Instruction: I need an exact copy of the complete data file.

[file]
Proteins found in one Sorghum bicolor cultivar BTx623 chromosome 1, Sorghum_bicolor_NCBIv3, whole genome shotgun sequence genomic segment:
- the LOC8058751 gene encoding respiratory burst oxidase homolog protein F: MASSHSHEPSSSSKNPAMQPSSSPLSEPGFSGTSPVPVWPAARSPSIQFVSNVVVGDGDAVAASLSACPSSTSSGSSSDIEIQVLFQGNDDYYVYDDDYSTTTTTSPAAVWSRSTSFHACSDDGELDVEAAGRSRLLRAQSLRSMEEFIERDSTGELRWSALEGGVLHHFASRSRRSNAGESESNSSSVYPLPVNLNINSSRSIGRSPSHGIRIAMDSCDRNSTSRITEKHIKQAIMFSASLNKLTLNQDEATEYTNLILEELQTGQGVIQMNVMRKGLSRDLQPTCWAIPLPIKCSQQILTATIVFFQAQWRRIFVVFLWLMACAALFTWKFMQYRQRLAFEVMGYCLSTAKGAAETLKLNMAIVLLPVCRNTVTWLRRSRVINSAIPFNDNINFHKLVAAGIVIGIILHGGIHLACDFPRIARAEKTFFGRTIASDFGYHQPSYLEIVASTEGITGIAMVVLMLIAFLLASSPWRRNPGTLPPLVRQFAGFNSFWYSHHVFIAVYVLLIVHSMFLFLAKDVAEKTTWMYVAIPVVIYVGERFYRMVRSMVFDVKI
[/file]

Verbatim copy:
Proteins found in one Sorghum bicolor cultivar BTx623 chromosome 1, Sorghum_bicolor_NCBIv3, whole genome shotgun sequence genomic segment:
- the LOC8058751 gene encoding respiratory burst oxidase homolog protein F: MASSHSHEPSSSSKNPAMQPSSSPLSEPGFSGTSPVPVWPAARSPSIQFVSNVVVGDGDAVAASLSACPSSTSSGSSSDIEIQVLFQGNDDYYVYDDDYSTTTTTSPAAVWSRSTSFHACSDDGELDVEAAGRSRLLRAQSLRSMEEFIERDSTGELRWSALEGGVLHHFASRSRRSNAGESESNSSSVYPLPVNLNINSSRSIGRSPSHGIRIAMDSCDRNSTSRITEKHIKQAIMFSASLNKLTLNQDEATEYTNLILEELQTGQGVIQMNVMRKGLSRDLQPTCWAIPLPIKCSQQILTATIVFFQAQWRRIFVVFLWLMACAALFTWKFMQYRQRLAFEVMGYCLSTAKGAAETLKLNMAIVLLPVCRNTVTWLRRSRVINSAIPFNDNINFHKLVAAGIVIGIILHGGIHLACDFPRIARAEKTFFGRTIASDFGYHQPSYLEIVASTEGITGIAMVVLMLIAFLLASSPWRRNPGTLPPLVRQFAGFNSFWYSHHVFIAVYVLLIVHSMFLFLAKDVAEKTTWMYVAIPVVIYVGERFYRMVRSMVFDVKI